I suppose that today Ken flashes as clear and the heather blooms as bonny on the Bennan side. But not for me, for I have laid away so many that I loved in the howe of the Glen since then, and seen so many places of this Scotland red with a crimson the bell heather never made. Ay me for the times that were, and for all that is come and gone, whereof it shall be mine to tell!
But we came at long and last to the Duchrae, which is a sweet bit house, sitting on a south-looking brae-face, though not a laird's castle like the tower of Earlstoun. Maisie Lennox met us at the loaning foot, whereat I begged that my father would put me down so that I might run barefoot with her. And I think my father was in nowise unwilling, for a twelve-year-old callant on the saddle before one is no comfort, though Gay Garland bore me like a feather.
So Maisie Lennox and I fell eagerly a-talking together after our first shy chill of silence, having many things to say. But as soon as ever we reached the Craigs we fell to our fantasy. It was an old game with us, like the sand houses we used to build in bairns' play. We drew lots, long stalk and short stalk, which of us should be the Wanderer. Maisie Lennox won the lot—as she always did, for I had no good fortune at the drawing of cuts. So she went to hide in some bosky bouroch or moss-hag, while I bode still among the hazels at the woodside, accoutring myself as a trooper with sword and pistol of tree.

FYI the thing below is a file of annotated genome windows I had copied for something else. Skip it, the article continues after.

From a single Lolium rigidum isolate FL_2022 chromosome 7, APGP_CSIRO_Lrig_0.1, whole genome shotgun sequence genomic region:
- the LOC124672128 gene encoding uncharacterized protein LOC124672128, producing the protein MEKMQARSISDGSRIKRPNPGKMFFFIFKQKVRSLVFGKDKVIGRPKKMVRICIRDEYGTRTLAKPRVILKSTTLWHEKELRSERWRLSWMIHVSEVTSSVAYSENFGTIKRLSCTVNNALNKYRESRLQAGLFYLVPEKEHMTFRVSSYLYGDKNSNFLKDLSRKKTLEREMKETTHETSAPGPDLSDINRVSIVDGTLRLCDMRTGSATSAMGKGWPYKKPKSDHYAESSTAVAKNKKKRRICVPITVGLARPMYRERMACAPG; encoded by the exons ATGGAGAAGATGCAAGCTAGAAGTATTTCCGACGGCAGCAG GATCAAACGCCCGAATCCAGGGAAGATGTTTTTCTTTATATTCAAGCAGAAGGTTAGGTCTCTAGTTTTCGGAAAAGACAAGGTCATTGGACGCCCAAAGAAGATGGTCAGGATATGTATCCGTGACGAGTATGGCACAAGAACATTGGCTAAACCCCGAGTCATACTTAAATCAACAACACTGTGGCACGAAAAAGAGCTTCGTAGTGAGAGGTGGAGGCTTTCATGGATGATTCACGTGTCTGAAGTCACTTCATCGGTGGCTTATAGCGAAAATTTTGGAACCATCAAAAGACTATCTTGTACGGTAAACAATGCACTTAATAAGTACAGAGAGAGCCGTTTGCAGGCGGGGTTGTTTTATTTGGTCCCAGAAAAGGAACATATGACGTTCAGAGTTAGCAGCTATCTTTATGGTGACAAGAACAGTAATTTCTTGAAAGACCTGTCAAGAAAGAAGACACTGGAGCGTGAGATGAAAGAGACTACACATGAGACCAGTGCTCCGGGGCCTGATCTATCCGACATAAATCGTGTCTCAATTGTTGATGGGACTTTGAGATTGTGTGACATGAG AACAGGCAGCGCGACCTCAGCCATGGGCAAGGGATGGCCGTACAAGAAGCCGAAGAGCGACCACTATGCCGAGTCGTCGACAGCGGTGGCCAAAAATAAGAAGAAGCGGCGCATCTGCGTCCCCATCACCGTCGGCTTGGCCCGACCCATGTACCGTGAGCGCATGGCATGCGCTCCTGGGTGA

Then I rode forth crying loud commands and sending my soldiers to seek out all the hidie-holes by the water sides, and under all the tussocks of heather on the benty brows of the black mosses.
Soon Maisie Lennox began to cry after the manner of the hunted hill-folk—peeping like the nestlings of the muir-birds, craiking like the bird of the corn, laughing like the jack-snipe—and all with so clear a note and such brisk assurance that I declare she had imposed upon Tom Dalyell himself.
After seeking long in vain, I spied the fugitive hiding behind a peat-casting on the edge of the moss, and immediately cried on the men to shoot. So those that were men-at-arms of my command pursued after and cracked muskets, as the Wanderers jooked and fled before us. Yet cumbered with cavalry as I was on the soft bog land, the light-foot enemy easily escaped me.
Then when I saw well that catch her I could not, I sat me down on a heather bush and cried out to her that it was a silly game to play, and that we should begin something else. So she stopped and came back slowly over the heather. What I liked at all times about Maisie Lennox was that she never taunted back, but only took her own way when she wanted it—and she mostly did—silently and as if there were no other way in the world. For in all things she had an excellent humour of silence, which, though I knew it not then, is rarer and worthier than diamonds. Also she knew, what it seems to me that a woman but rarely knows, when it is worth while making a stand to gain her will.